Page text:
Remember that thing I thought I made up, nowstalgia? Feeling nostalgic for a moment or a place you're in? I felt it a little bit while I was in the shower this morning. Well, not about the shower, exactly, but what it represents. We have a rapidly declining water heater and we're forgetting what it's like to have a proper hot shower that stays hot. I think if we were to make a list of our vacation highlights from a few weeks ago, we'd all definitely add "hot shower" to the list because we all appreciated it that much more since it's been a while. It's turned into this weird thing where the water temp is super dicey for basically the whole shower. If you do happen to get it to a decent temperature, it won't last, so it's a race against time.
However, something happens when a second person showers after that initial shower. You have to give it a while, maybe thirty minutes. It gets the water heater going-- primes the pump, if you will. And you have a good chance of having a longer than normal shower of warmer than normal temperatures. It's super sketchy and you give a cheer if you get it. I sometimes make Julian take a shower just so that I can take that better second shower a little while later, ha ha. We all fight for that second shower.
While showering--and I really should have not lost my focus. Time is of the essence!-- I remembered that first apartment Sean and I lived in, the one we often commented on while living in as "the best first apartment-- it'll be so fun to talk about it years from now." The Orange Apartment, we called it, on 587 Vanderbilt Avenue in Bklyn. Beloved. It had one bedroom, the floors and ceilings were sloped and the structural lines never matched up so you always felt like you were living in a funhouse, and the walls were painted a bright pumpkin orange. There were so many old and quirky things about the place and we knew we had a gem. We definitely felt nowstalgic about it at the time and now it's just plain nostalgia. We lived there for two years and the water heater was always not awesome. If I recall correctly, it was like, the faucet was SCALD and the shower hot water was barely warm. We got superstitious about it, like, if we start it out with a small trickle and slowly build up, it might give the heater a fighting chance to keep up and you might get to a tolerable temperature. But all kinds of alchemy and ceremonial dancing took place and then when we moved out, they finally replaced the water heater.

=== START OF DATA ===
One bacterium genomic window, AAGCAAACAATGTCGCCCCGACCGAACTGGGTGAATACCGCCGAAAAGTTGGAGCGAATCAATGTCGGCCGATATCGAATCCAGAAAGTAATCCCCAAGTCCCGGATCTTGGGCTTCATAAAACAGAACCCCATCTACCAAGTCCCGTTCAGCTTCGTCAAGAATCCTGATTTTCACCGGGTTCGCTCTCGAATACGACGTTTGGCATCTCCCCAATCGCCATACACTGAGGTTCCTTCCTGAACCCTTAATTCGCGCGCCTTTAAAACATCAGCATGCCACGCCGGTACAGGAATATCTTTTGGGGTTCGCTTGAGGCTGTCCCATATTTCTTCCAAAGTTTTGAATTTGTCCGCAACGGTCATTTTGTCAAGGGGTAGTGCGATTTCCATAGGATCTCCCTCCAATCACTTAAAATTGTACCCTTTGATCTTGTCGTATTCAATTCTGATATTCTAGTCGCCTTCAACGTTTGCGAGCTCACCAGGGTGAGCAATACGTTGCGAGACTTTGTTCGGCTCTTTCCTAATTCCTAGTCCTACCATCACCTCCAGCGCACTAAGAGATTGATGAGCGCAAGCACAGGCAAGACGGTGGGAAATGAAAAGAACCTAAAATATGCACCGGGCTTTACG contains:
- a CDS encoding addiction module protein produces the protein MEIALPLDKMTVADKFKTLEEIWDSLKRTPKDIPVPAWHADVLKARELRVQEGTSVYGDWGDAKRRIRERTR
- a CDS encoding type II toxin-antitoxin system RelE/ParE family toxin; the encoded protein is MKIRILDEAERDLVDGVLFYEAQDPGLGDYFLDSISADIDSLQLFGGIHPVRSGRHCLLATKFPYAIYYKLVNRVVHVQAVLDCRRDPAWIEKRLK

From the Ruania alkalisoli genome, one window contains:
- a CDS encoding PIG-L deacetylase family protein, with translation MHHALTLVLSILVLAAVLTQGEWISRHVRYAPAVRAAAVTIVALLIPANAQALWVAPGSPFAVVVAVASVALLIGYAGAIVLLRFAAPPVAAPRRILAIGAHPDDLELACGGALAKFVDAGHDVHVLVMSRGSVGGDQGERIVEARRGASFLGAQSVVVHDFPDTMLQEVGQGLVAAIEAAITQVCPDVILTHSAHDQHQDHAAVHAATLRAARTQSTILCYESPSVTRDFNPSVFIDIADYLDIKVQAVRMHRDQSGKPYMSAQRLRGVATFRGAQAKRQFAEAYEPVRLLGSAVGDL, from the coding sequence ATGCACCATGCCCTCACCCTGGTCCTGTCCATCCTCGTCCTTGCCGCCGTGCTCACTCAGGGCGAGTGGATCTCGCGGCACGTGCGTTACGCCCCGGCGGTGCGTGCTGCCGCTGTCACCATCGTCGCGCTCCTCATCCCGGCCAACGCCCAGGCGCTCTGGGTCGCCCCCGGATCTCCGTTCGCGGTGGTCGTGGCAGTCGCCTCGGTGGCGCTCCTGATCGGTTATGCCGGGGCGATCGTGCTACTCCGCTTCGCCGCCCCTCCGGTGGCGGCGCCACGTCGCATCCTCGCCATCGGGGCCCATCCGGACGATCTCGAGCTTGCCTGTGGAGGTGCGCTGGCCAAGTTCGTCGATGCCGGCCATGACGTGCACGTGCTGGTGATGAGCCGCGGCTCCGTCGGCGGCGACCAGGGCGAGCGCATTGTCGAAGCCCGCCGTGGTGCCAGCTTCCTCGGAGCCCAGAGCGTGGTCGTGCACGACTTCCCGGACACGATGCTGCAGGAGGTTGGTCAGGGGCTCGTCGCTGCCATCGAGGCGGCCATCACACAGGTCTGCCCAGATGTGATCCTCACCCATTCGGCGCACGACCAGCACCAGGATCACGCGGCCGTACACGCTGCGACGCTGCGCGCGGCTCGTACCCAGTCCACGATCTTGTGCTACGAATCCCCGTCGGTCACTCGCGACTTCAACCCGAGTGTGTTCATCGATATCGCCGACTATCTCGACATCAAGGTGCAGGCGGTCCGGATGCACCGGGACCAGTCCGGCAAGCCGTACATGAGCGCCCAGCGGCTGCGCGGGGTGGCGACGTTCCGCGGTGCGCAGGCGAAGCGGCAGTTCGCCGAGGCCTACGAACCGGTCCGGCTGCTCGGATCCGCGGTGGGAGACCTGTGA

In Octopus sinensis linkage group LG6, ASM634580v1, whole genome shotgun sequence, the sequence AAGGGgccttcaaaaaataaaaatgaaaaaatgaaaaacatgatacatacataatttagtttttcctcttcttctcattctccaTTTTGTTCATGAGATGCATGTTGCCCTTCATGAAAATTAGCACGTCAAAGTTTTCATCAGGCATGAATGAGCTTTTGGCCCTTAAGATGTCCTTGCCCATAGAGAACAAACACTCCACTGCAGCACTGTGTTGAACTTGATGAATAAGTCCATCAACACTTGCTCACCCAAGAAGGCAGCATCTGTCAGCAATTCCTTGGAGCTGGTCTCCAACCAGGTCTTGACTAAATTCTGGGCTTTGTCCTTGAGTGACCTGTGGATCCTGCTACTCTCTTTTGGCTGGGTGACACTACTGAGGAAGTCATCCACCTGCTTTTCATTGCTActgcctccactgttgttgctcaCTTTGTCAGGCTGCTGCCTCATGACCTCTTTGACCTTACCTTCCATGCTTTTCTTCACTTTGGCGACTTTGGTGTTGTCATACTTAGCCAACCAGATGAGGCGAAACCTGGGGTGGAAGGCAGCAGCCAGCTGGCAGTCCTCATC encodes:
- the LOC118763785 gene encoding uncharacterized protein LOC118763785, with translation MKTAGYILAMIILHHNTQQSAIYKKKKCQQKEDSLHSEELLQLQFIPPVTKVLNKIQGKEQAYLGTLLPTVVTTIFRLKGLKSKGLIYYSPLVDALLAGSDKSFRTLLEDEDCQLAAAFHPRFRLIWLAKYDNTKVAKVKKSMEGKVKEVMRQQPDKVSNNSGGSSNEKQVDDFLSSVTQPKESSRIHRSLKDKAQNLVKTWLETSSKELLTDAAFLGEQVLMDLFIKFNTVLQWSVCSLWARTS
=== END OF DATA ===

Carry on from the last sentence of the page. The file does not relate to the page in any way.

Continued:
And that's what I thought about in the shower today. That I had known this before, in a different time and a different place. And I smiled. This led me to other New York thoughts, as many things do, and I thought about a few days ago when the day was filled with a bunch of busy things. We got a bunch of apricots from our neighbors and Julian remembered how he used to make little pies with them in our toaster oven and wanted to do it again. I told him to go to the Walmart and get some pie crust and he was considering it when he decided he'd never find it. So I said, "ok, we're going to go learn Walmart and the lay of the land." He asked if we could walk. It isn't far. But it also was 98 degrees. But I said sure. You'll see how fast you heat up. And I sort of miss being out in the elements and suffering and all that. It was special. Here, we don't have to suffer. We can drive everywhere and it's easy to forget. So on the way he started getting uncomfortable and I said, "yup. Now if this were New York, you'd be in the stroller and I'd have a spray bottle handy and we'd constantly be misting ourselves. Here, though, we bake. It's an oven. The sun beats down. There, it's a sweaty swamp and there's no escaping it. I don't mind the oven. I don't mind baking a little bit." Julian had stopped listening to me a long time ago but I always love opportunities to remember, to go back, to manufacture a moment so its origin is not lost from me completely.
Talking about this took me to a previous blog post, the one about us leaving New York and I was like, duh, of course I'm feeling the extra feels right now. The time of year is right and as it approaches, it becomes more and more potent. The presence of remembrance, re-emerged, hanging in the air waiting to be acknowledged. I read the whole thing, and my heart aches a little bit, but I smile at the references made to the tender feelings, the nowstalgia, how I'm at another point along the story of my life, looking back to myself looking forward. And we connect.